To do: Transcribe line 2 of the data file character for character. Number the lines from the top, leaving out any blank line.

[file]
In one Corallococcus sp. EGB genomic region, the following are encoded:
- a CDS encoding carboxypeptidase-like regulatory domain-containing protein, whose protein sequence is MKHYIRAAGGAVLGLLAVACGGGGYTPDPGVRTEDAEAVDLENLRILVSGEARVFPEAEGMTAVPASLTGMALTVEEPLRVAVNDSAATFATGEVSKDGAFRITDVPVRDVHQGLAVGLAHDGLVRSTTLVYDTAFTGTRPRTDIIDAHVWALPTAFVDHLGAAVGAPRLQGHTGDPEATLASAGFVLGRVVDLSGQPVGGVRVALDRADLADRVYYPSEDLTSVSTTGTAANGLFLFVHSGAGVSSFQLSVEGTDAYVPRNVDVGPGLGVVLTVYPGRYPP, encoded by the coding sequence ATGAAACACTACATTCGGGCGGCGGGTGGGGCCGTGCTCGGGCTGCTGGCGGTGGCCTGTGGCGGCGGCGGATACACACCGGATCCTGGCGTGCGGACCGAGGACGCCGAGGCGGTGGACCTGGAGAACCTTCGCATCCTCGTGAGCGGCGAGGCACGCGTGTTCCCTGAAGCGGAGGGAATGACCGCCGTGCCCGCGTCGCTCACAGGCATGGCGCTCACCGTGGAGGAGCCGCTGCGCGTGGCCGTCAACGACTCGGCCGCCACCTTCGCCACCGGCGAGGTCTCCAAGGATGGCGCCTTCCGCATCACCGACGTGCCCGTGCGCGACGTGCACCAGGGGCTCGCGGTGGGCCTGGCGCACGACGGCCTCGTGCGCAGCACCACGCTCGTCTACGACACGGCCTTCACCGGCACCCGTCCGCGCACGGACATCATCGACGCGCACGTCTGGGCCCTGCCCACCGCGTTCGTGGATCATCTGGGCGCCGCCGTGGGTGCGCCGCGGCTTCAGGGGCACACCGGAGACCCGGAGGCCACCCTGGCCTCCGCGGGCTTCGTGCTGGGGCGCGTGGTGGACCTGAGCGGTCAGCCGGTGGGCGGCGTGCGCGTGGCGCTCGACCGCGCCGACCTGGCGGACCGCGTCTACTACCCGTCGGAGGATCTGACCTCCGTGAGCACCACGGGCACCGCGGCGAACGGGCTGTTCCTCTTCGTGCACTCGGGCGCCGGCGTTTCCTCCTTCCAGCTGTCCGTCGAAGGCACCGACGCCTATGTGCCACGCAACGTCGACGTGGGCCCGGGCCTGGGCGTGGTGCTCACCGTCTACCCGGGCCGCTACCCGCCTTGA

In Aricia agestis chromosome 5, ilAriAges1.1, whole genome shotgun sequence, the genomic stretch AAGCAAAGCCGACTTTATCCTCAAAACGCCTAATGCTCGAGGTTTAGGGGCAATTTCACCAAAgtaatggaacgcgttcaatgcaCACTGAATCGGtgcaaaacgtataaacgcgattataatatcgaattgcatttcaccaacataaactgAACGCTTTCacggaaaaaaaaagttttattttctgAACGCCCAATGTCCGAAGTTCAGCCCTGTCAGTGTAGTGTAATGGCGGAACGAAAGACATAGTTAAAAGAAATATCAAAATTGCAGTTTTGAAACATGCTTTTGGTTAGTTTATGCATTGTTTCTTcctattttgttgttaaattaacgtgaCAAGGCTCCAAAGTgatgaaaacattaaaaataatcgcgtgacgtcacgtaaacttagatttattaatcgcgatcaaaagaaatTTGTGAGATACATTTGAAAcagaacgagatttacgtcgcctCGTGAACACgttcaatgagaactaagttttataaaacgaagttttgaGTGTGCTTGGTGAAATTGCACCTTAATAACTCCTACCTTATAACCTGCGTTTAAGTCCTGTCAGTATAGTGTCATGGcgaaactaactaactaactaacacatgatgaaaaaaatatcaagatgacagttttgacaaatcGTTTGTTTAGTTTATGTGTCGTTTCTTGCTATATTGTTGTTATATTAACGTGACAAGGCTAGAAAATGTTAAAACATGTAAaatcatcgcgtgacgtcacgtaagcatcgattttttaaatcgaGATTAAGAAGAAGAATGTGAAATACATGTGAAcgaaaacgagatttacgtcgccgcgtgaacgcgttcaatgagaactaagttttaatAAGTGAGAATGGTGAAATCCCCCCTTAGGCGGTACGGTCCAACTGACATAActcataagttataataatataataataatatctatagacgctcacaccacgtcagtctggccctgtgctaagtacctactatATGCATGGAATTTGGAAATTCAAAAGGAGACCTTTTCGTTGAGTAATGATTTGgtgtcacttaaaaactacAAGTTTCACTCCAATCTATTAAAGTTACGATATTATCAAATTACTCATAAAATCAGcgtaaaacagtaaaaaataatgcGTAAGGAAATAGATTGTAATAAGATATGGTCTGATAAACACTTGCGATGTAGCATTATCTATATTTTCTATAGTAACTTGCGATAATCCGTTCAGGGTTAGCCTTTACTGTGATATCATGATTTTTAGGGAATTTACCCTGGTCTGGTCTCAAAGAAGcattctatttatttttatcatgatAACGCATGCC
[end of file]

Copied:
- a CDS encoding carboxypeptidase-like regulatory domain-containing protein, whose protein sequence is MKHYIRAAGGAVLGLLAVACGGGGYTPDPGVRTEDAEAVDLENLRILVSGEARVFPEAEGMTAVPASLTGMALTVEEPLRVAVNDSAATFATGEVSKDGAFRITDVPVRDVHQGLAVGLAHDGLVRSTTLVYDTAFTGTRPRTDIIDAHVWALPTAFVDHLGAAVGAPRLQGHTGDPEATLASAGFVLGRVVDLSGQPVGGVRVALDRADLADRVYYPSEDLTSVSTTGTAANGLFLFVHSGAGVSSFQLSVEGTDAYVPRNVDVGPGLGVVLTVYPGRYPP, encoded by the coding sequence ATGAAACACTACATTCGGGCGGCGGGTGGGGCCGTGCTCGGGCTGCTGGCGGTGGCCTGTGGCGGCGGCGGATACACACCGGATCCTGGCGTGCGGACCGAGGACGCCGAGGCGGTGGACCTGGAGAACCTTCGCATCCTCGTGAGCGGCGAGGCACGCGTGTTCCCTGAAGCGGAGGGAATGACCGCCGTGCCCGCGTCGCTCACAGGCATGGCGCTCACCGTGGAGGAGCCGCTGCGCGTGGCCGTCAACGACTCGGCCGCCACCTTCGCCACCGGCGAGGTCTCCAAGGATGGCGCCTTCCGCATCACCGACGTGCCCGTGCGCGACGTGCACCAGGGGCTCGCGGTGGGCCTGGCGCACGACGGCCTCGTGCGCAGCACCACGCTCGTCTACGACACGGCCTTCACCGGCACCCGTCCGCGCACGGACATCATCGACGCGCACGTCTGGGCCCTGCCCACCGCGTTCGTGGATCATCTGGGCGCCGCCGTGGGTGCGCCGCGGCTTCAGGGGCACACCGGAGACCCGGAGGCCACCCTGGCCTCCGCGGGCTTCGTGCTGGGGCGCGTGGTGGACCTGAGCGGTCAGCCGGTGGGCGGCGTGCGCGTGGCGCTCGACCGCGCCGACCTGGCGGACCGCGTCTACTACCCGTCGGAGGATCTGACCTCCGTGAGCACCACGGGCACCGCGGCGAACGGGCTGTTCCTCTTCGTGCACTCGGGCGCCGGCGTTTCCTCCTTCCAGCTGTCCGTCGAAGGCACCGACGCCTATGTGCCACGCAACGTCGACGTGGGCCCGGGCCTGGGCGTGGTGCTCACCGTCTACCCGGGCCGCTACCCGCCTTGA